Borromean rings are said to have originated from Afghan Buddhist art in the 2nd century, but realistically they could date back to earlier civilisations.
In 15th century Italy, the Borromeo family’s crest included this pattern of three intertwining rings; the rings were “depicted in such a way so that if one of the rings were cut, all three would separate, implying greater strength through unity“. This feature is called a Brunnian link, i.e. removing any ring results in two unlinked rings.
These rings have been discovered to occur at a molecular level in DNA and in other nanotechnology research, where they are linked in 3-dimensions rather than on a flat plane.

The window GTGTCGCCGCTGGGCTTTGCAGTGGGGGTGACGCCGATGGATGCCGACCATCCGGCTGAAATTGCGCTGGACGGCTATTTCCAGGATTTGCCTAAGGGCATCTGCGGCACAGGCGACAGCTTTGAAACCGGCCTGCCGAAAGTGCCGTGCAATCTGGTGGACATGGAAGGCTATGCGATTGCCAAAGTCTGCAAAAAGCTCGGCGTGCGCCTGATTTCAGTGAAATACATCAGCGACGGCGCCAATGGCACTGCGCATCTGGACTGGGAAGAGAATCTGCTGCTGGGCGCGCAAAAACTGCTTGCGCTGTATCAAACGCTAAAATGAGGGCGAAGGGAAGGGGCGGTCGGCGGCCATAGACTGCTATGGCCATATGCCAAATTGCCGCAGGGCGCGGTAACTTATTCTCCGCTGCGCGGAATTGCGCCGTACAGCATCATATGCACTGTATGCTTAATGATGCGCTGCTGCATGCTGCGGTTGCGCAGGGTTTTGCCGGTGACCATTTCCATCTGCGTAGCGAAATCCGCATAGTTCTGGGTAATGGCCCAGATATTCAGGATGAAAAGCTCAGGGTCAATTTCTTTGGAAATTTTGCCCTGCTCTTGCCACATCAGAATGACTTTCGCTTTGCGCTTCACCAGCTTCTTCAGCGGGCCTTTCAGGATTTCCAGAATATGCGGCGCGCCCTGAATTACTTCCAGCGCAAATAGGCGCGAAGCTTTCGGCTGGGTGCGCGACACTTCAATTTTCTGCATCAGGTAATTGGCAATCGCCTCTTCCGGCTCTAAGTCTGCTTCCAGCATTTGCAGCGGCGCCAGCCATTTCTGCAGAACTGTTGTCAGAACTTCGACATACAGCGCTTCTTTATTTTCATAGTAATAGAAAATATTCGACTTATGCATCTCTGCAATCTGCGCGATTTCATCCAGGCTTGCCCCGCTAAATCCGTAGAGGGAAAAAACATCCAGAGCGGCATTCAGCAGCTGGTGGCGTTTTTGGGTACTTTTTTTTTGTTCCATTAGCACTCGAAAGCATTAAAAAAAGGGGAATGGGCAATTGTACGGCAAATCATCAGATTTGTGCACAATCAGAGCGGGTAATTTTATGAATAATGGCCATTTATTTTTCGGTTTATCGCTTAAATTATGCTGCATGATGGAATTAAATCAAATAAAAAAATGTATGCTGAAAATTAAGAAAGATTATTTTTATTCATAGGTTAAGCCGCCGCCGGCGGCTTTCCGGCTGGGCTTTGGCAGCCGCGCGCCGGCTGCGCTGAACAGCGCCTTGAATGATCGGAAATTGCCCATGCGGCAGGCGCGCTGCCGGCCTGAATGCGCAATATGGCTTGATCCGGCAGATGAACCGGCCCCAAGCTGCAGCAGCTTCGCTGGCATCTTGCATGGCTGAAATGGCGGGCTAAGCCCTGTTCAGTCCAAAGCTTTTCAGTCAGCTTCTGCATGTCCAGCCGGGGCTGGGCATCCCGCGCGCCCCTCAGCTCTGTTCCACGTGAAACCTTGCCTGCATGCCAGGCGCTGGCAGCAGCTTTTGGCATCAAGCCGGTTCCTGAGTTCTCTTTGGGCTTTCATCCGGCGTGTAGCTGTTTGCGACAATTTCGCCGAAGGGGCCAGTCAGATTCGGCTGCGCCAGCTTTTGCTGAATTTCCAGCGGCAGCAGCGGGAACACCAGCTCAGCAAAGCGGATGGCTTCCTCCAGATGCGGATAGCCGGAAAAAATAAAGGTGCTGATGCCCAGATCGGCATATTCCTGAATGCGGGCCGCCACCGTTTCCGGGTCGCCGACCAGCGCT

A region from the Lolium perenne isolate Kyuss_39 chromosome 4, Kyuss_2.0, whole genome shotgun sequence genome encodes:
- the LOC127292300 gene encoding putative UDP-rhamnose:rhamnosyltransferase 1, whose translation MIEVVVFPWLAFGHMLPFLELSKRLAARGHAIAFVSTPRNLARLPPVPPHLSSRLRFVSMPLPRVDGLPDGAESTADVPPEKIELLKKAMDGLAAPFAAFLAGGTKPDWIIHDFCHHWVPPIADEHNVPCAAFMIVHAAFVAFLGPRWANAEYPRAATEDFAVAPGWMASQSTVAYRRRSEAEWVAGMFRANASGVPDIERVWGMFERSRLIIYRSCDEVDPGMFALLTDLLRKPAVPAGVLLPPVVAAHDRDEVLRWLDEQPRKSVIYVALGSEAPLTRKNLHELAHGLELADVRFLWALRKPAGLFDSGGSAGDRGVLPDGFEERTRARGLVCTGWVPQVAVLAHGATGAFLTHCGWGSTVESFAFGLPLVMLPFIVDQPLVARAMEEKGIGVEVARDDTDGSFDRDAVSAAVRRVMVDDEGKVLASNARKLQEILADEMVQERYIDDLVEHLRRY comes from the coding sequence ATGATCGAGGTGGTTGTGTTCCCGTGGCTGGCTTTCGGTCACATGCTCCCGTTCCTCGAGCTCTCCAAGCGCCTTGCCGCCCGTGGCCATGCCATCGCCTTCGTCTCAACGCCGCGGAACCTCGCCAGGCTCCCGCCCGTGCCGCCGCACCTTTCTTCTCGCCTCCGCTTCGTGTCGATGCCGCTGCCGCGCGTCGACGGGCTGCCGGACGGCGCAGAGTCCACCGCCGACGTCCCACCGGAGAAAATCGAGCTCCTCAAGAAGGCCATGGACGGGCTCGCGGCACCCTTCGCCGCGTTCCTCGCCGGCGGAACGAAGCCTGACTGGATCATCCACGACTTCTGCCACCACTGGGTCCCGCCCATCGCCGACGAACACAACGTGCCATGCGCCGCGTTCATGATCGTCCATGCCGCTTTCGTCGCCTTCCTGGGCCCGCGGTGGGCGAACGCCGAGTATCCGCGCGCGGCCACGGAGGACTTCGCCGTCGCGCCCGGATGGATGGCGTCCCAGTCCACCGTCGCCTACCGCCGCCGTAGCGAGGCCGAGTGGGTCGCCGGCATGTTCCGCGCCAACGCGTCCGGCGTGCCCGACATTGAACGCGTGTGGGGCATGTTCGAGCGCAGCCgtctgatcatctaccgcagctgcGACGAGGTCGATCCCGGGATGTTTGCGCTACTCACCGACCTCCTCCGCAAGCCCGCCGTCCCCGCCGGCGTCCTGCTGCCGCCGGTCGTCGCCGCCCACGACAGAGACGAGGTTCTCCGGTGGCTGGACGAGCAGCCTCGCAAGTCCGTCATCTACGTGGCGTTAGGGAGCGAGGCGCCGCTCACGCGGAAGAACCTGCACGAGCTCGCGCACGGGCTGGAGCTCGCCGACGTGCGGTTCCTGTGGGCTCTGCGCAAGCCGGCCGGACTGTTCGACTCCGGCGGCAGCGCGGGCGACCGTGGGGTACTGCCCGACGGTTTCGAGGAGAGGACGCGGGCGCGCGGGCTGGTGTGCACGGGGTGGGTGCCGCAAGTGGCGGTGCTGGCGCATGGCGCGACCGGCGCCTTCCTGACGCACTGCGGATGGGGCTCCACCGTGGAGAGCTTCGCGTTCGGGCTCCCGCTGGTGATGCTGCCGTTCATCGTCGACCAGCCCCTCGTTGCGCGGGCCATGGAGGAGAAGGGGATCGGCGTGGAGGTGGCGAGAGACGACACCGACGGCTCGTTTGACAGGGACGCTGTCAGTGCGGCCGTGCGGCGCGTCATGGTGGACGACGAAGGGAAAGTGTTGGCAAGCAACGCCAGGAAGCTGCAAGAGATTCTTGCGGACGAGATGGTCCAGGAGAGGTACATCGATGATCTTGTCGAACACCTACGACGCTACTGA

Although the typical picture of Borromean rings leads us to believe that this link can be formed from geometrically ideal circles, or in other words constructed using three circular rings of either equal or differing radii, in fact it turns out that this cannot be. However, they can be made from three congruent elliptical rings, whose eccentricity may be taken to be arbitrarily small, i.e. “no matter how close to being circular their shape may be, as long as they are not perfectly circular“.
Update: I think I’m going to change my schedule to Monday and Thursday! I think 2 posts a week is more manageable due to my new university schedule…